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United Arab Emirates’ Tax System – Country Profile

The United Arab Emirates (UAE), known for its stunning landscapes, thriving economy, and luxurious lifestyle, is a place that often piques the interest of investors and expatriates alike. In this country profile, we will delve into the UAE’s unique taxation and legal framework, offering insights into personal income tax, corporate income tax, and various other aspects that make this federation of seven emirates a prime destination for financial opportunities.

Tax Overview

Personal Income TaxNone
Corporate Income Tax9%
Inheritance TaxNone
Gift TaxNone

Legal System

The United Arab Emirates (UAE) is a federation comprised of 7 Emirates, Abu Dhabi, Dubai, Sharjah, Ajman, Umm Al Quwain, Ras Al Khaimah and Fujairahi. The legal system of the UAE is based on a mix of civil law and Sharia.


The currency of the UAE is the UAE Dirham (AED). There are no foreign exchange controls.

Personal Income Taxation

The UAE does not impose personal income tax on individuals, or gift, inheritance or wealth tax. However, individual Emirates impose tax on certain transactions.

Corporate Income Tax

The UAE introduced Federal corporate income tax under the CT Law, effective on June 1, 2023, based on the financial year of the company. The law imposes 9% corporate income tax on the world-wide income of certain domestic UAE corporations and foreign corporations that are managed and controlled from the UAE with income over 375,000 Dirhams. The CT law also introduced a participation exemption regime.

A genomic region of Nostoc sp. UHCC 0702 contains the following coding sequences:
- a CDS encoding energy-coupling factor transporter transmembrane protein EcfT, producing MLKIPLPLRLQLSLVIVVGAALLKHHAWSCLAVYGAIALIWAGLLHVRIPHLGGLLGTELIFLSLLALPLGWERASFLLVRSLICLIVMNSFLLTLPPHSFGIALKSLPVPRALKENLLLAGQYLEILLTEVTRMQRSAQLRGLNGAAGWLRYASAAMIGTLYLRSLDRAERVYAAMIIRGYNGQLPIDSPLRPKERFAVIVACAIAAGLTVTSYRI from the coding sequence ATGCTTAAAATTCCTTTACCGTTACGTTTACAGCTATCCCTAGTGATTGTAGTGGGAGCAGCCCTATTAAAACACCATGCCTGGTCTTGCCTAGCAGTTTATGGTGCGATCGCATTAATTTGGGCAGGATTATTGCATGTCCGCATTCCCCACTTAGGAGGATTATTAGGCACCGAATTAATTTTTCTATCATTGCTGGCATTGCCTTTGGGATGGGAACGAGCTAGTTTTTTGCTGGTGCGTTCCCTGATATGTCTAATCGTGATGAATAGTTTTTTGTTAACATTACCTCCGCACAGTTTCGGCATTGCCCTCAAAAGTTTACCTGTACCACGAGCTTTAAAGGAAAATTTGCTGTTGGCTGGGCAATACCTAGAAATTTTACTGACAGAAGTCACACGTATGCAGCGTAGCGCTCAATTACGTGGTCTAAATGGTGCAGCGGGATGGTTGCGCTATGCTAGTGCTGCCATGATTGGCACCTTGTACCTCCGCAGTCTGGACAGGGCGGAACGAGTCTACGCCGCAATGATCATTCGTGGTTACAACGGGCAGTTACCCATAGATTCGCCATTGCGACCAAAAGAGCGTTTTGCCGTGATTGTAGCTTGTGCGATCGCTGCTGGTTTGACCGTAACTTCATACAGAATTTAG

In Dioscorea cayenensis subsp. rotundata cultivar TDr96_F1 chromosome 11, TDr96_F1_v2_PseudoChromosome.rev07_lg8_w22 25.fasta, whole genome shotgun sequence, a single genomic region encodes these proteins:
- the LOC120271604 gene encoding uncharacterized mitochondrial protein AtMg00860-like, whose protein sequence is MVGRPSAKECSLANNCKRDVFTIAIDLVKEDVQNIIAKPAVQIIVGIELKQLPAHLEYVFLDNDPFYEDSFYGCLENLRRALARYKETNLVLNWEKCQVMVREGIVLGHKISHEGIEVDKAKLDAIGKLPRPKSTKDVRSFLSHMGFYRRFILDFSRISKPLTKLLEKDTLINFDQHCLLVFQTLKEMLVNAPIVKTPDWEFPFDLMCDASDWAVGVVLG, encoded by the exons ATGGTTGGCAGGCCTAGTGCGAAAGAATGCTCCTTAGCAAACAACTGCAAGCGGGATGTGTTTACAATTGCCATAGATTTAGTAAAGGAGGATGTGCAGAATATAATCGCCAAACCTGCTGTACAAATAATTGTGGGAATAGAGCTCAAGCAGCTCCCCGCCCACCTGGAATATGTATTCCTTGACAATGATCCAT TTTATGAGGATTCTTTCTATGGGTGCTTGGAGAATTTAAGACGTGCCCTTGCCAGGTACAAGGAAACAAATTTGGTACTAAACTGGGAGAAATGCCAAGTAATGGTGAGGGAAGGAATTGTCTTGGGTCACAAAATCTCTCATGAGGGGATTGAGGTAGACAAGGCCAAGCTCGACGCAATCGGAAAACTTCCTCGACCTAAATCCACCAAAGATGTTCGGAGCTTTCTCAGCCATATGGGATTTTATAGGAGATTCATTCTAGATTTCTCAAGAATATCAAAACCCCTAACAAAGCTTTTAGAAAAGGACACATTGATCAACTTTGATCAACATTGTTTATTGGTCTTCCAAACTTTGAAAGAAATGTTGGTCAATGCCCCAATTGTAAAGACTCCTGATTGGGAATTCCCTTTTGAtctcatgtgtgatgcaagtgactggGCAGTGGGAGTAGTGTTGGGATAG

In addition, the individual emirates have authority to impose corporate income tax, but only do so on oil and gas exploration and production companies (up to 55%), and foreign banks (20%).

Value Added Tax (VAT)

The UAE levies VAT on the sale of goods and services at 5%, subject to exemptions.

Anti-Avoidance Rules

As part of the CT Law, the UAE introduced General Anti-Abuse Rules (GAAR), Transfer Pricing rules, and Thin Capitalization rules. The UAE also has Economic Substance rules. However, the UAE does not have CFC rules.

Local Trust and Foundation Laws

The Dubai International Financial Centre (DIFC), and the Abu Dhabi Global Market (ADGM) have introduced trust and foundation laws.

Double Tax Treaties (DTTs)

The UAE has a broad network of DTTs, including with most of the G20 countries.

Foreign Investment Protection

The UAE has BITs and FTAs with a number of countries for the protection against expropriation of investments that provide for international arbitration.

Common Reporting Standard (CRS)

The UAE has implemented CRS for the automatic exchange of account information, but has elected not to receive information under the non-reciprocal MCAA.


The UAE has a FATCA Model 1B IGA with the United States, and does not receive information from the US.

In conclusion, the United Arab Emirates emerges as a compelling destination for investors and individuals seeking financial opportunities. With its zero personal income tax, competitive corporate income tax rate of 9%, and an extensive network of Double Tax Treaties (DTTs), the UAE offers a tax-efficient environment. Its evolving legal frameworks, such as the Dubai International Financial Centre (DIFC) and the Abu Dhabi Global Market (ADGM), underscore its status as a global financial hub.

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United Arab Emirates Tax System

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